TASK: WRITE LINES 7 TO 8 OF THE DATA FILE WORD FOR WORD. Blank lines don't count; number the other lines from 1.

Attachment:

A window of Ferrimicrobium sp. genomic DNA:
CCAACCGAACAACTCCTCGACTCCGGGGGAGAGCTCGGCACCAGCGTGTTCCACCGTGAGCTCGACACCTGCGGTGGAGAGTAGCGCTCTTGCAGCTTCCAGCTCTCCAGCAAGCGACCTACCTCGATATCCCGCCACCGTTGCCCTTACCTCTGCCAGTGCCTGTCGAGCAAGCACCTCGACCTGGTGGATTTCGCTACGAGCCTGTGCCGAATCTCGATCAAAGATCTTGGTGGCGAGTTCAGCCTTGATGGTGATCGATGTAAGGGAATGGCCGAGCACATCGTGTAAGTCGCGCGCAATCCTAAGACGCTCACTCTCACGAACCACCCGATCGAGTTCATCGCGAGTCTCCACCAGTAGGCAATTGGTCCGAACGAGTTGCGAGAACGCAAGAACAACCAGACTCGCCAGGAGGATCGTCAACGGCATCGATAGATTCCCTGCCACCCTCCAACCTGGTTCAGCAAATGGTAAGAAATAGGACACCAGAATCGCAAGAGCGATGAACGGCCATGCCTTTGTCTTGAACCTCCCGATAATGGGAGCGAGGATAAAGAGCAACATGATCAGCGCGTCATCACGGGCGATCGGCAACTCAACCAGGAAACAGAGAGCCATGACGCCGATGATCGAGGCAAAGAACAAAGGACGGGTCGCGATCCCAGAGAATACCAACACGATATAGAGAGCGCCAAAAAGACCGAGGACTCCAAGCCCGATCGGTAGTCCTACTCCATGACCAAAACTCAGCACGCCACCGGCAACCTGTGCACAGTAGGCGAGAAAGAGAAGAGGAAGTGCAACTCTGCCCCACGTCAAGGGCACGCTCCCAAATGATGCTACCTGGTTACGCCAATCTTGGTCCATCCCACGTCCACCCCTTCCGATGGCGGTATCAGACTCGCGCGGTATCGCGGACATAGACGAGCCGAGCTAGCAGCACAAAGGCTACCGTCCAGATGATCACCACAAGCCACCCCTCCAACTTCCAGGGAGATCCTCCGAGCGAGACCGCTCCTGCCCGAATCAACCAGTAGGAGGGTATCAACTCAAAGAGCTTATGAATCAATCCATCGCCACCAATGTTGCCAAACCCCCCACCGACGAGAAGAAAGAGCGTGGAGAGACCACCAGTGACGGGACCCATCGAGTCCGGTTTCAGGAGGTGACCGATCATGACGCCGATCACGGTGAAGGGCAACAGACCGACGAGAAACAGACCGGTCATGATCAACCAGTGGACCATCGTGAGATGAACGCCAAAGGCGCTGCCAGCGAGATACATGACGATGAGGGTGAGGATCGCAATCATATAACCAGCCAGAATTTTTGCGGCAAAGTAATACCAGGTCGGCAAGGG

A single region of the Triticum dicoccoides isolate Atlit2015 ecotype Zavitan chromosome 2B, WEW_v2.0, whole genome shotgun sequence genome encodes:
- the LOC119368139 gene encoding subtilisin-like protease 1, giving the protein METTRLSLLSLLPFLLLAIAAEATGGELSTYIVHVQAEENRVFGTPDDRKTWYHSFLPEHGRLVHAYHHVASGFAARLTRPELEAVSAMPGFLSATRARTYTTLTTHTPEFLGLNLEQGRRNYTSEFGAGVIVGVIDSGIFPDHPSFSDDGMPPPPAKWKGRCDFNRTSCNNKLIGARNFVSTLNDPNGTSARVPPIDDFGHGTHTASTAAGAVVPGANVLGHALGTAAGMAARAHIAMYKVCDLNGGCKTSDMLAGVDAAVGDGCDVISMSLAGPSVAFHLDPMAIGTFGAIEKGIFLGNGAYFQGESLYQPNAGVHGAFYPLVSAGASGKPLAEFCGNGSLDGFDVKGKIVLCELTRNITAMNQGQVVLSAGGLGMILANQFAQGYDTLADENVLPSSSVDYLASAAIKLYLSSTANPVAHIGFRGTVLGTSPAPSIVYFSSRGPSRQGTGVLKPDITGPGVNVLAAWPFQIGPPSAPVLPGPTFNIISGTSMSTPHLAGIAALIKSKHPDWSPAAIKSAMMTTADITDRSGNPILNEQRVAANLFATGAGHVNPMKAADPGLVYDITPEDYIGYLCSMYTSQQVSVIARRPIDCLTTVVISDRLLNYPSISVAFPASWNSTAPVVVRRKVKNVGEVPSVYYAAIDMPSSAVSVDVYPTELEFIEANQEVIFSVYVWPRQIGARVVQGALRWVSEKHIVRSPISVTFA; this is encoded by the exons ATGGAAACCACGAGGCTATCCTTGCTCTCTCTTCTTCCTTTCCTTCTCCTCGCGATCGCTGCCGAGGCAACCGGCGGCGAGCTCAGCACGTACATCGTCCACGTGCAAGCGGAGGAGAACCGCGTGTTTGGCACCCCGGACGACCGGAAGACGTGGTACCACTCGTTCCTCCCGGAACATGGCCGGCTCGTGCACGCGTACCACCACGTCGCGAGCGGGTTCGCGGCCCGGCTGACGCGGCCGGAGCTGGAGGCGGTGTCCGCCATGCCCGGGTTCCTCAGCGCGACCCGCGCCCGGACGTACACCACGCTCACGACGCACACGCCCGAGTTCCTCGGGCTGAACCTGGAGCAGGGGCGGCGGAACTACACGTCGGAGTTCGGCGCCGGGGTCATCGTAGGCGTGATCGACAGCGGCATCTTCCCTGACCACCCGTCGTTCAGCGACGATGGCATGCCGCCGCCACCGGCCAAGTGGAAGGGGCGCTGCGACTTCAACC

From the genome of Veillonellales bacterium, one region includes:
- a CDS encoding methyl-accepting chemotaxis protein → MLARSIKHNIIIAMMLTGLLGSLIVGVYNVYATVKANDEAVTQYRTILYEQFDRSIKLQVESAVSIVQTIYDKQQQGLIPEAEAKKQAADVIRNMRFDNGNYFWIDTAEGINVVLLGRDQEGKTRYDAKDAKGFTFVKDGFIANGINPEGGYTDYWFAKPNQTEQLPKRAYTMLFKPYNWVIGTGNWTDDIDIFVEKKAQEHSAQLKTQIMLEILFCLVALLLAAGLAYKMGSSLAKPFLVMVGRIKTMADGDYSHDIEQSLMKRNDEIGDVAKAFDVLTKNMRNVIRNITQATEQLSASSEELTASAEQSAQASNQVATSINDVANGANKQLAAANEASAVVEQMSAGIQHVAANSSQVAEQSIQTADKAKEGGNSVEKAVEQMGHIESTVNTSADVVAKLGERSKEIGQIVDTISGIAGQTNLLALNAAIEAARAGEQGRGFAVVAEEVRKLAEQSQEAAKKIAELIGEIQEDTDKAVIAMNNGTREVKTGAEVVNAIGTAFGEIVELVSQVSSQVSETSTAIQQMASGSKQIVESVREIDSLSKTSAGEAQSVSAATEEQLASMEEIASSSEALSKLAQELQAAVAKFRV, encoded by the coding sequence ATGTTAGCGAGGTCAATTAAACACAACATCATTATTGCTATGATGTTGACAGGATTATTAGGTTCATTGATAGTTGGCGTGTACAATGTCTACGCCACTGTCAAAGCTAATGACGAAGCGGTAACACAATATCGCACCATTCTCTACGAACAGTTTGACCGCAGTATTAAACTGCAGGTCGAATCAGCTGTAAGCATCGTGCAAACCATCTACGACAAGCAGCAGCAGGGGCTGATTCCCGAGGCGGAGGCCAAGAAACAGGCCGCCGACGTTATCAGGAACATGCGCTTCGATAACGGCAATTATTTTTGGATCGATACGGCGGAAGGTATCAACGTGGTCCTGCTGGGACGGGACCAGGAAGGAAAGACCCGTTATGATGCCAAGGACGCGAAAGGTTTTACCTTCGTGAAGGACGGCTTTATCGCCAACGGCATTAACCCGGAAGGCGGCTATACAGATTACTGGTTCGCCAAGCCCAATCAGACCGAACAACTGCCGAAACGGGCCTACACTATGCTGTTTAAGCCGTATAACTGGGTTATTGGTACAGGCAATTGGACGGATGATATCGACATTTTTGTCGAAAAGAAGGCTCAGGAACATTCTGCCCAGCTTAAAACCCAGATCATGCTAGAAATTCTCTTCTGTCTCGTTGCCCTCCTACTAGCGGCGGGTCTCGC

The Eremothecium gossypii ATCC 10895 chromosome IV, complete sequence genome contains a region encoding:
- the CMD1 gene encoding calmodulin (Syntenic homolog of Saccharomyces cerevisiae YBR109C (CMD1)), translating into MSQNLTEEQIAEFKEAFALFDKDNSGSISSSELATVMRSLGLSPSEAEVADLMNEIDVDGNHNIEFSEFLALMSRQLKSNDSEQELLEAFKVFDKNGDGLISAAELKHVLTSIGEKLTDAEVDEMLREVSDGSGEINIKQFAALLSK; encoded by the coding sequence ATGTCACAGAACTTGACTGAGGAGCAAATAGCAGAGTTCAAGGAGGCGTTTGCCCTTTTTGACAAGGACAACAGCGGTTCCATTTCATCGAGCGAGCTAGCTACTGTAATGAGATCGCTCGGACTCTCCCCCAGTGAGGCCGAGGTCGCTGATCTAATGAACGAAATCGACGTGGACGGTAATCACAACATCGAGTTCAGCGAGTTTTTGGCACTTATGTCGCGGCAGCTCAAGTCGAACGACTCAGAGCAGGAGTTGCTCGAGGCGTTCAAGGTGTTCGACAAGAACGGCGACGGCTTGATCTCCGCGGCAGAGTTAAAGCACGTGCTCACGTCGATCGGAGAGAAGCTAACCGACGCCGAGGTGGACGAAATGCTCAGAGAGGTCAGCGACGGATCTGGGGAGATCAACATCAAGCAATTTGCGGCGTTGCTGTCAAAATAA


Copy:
The Eremothecium gossypii ATCC 10895 chromosome IV, complete sequence genome contains a region encoding:
- the CMD1 gene encoding calmodulin (Syntenic homolog of Saccharomyces cerevisiae YBR109C (CMD1)), translating into MSQNLTEEQIAEFKEAFALFDKDNSGSISSSELATVMRSLGLSPSEAEVADLMNEIDVDGNHNIEFSEFLALMSRQLKSNDSEQELLEAFKVFDKNGDGLISAAELKHVLTSIGEKLTDAEVDEMLREVSDGSGEINIKQFAALLSK; encoded by the coding sequence ATGTCACAGAACTTGACTGAGGAGCAAATAGCAGAGTTCAAGGAGGCGTTTGCCCTTTTTGACAAGGACAACAGCGGTTCCATTTCATCGAGCGAGCTAGCTACTGTAATGAGATCGCTCGGACTCTCCCCCAGTGAGGCCGAGGTCGCTGATCTAATGAACGAAATCGACGTGGACGGTAATCACAACATCGAGTTCAGCGAGTTTTTGGCACTTATGTCGCGGCAGCTCAAGTCGAACGACTCAGAGCAGGAGTTGCTCGAGGCGTTCAAGGTGTTCGACAAGAACGGCGACGGCTTGATCTCCGCGGCAGAGTTAAAGCACGTGCTCACGTCGATCGGAGAGAAGCTAACCGACGCCGAGGTGGACGAAATGCTCAGAGAGGTCAGCGACGGATCTGGGGAGATCAACATCAAGCAATTTGCGGCGTTGCTGTCAAAATAA